A report late Tuesday cast doubts on apparent plans by Chad to open a diplomatic mission in Jerusalem, hours after Israeli officials indicated such a move was in the works.
“We categorically deny any plan to open a diplomatic mission in Jerusalem,” the Al Jazeera Arabic news network quoted the Chad Foreign Ministry as saying.
However, no statements on the issue were posted on the Chad Foreign Ministry website or its social media accounts.
The reported denial came after Israel said that a senior official from Chad had indicated his country was willing to open an official diplomatic mission in Jerusalem.
Chad’s cabinet chairman, Abdelkerim Déby, who is also its president’s son, visited Israel for a series of meetings, including with Intelligence Minister Eli Cohen.
A statement from the Intelligence Ministry said Déby expressed “willingness to open an official mission in Jerusalem.”
“At the request of Minister Cohen, General Déby responded positively to advancing the establishment of an official representative office of Chad in Jerusalem,” the statement said.
Cohen wrote on Twitter that he had held an “important meeting” with Déby and the director of Chad’s national security agency, but made no mention of a mission in Jerusalem, only saying that “additional news will be published later.”
Cohen said that the two sides discussed “cooperation in intelligence, security and economics.”
“Tightening relations between Israel and Chad is in the shared interest of the two countries, both in terms of security and economics,” Cohen said.
There was no immediate confirmation from Chadian officials.
Prime Minister Benjamin Netanyahu’s office said the premier met on Tuesday with the younger Déby and the head of Chad’s intelligence services.
The two sides “discussed the appointment of ambassadors and the opening of missions, including the possibility of opening an embassy in Jerusalem,” the Prime Minister’s Office said in a statement.
The Chadian delegation also met with National Security Adviser Meir Ben-Shabbat and other Israeli officials, the Prime Minister’s Office said.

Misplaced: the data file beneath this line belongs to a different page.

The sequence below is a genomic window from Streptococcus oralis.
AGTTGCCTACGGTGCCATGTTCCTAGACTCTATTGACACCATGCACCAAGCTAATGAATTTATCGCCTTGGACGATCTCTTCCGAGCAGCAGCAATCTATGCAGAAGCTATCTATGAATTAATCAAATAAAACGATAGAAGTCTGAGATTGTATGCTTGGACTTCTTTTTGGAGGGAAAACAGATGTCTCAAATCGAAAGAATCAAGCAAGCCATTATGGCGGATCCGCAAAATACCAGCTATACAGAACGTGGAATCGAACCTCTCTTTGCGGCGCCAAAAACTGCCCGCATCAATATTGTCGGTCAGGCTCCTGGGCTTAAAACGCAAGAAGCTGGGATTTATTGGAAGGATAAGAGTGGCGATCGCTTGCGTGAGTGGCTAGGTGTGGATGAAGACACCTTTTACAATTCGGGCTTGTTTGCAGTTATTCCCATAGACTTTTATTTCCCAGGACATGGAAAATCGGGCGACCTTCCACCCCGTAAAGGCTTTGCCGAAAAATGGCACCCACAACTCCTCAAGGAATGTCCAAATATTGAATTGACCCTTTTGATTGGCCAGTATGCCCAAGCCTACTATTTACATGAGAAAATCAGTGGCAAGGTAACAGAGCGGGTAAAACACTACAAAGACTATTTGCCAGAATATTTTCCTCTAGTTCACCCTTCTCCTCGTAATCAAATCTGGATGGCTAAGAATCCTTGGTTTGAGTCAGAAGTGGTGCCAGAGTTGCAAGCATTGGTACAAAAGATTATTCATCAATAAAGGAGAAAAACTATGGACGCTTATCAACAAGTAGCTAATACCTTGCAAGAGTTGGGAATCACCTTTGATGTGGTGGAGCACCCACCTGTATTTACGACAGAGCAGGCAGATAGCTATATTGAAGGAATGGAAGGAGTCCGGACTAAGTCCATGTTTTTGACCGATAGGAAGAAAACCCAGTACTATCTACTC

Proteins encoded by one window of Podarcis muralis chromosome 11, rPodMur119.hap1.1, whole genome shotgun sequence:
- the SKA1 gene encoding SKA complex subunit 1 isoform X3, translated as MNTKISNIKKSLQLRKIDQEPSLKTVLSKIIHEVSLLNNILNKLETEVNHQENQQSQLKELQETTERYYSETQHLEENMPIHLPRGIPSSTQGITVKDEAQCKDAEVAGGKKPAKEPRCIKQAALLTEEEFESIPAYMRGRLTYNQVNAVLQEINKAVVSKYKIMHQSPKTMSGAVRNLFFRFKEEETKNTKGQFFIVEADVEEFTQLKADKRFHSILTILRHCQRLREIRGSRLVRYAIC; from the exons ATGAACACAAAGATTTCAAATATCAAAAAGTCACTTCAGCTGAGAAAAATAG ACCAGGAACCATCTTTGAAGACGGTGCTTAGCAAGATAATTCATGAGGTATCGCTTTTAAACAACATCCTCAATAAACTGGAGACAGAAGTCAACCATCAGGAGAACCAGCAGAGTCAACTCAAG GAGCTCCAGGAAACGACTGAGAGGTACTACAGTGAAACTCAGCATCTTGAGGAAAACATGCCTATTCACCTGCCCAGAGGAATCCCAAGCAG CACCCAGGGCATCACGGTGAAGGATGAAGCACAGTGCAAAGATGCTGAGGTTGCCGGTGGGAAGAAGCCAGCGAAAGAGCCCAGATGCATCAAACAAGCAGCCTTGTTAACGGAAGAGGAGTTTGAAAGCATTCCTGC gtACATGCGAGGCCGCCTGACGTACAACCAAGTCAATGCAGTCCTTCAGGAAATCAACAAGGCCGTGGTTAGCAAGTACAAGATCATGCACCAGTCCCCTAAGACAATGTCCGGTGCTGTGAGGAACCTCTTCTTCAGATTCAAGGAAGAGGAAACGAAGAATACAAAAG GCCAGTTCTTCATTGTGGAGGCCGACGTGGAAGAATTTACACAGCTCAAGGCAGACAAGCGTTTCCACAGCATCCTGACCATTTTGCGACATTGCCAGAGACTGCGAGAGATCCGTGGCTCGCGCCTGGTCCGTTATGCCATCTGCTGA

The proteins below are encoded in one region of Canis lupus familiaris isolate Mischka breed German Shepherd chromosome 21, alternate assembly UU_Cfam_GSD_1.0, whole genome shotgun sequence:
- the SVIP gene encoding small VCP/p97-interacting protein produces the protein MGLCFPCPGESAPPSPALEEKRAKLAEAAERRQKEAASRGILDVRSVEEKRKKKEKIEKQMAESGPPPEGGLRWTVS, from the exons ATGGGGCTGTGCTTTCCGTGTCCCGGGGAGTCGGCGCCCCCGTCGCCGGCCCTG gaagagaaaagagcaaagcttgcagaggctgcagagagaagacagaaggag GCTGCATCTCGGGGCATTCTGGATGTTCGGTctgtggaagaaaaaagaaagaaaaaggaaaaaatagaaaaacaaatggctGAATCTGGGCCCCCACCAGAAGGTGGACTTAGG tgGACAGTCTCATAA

A Foreign Ministry spokesperson said he had no knowledge of the possible opening of an embassy. However, the visit had been organized by the National Security Council, not the Foreign Ministry.
Netanyahu met with the Chadian president in January 2019 on a visit to the capital of N’Djamena, during which the two countries agreed to renew ties, which Chad severed in 1972 due to pressure from Libyan strongman Muammar Gaddafi.
Netanyahu at the time hailed the visit, the first-ever of an Israeli premier to Chad, as “a breakthrough in the heart of the Muslim world.”
Some 15 million people live in Chad, 52 percent of them Muslim and about 43% Christian.
Tuesday’s development comes after several diplomatic breakthroughs for Israel.
On Friday, Serbia announced it would move its embassy in Israel to Jerusalem, and Muslim-majority Kosovo said it will recognize Israel and open an embassy in Jerusalem. The moves came as part of US-brokered discussions to normalize economic ties between Belgrade and Pristina.
The announcement on Israel and the two Balkan nations came after the Trump administration brokered a historic deal for Israel and the United Arab Emirates to normalize relations.
The deal was followed by the first commercial flight between Israel and the UAE, with neighboring Saudi Arabia and Bahrain deciding to allow such flights to pass through their airspace.
Additional Arab states, including Sudan, Bahrain and Oman, have been identified as countries that may soon also normalize relations with Israel.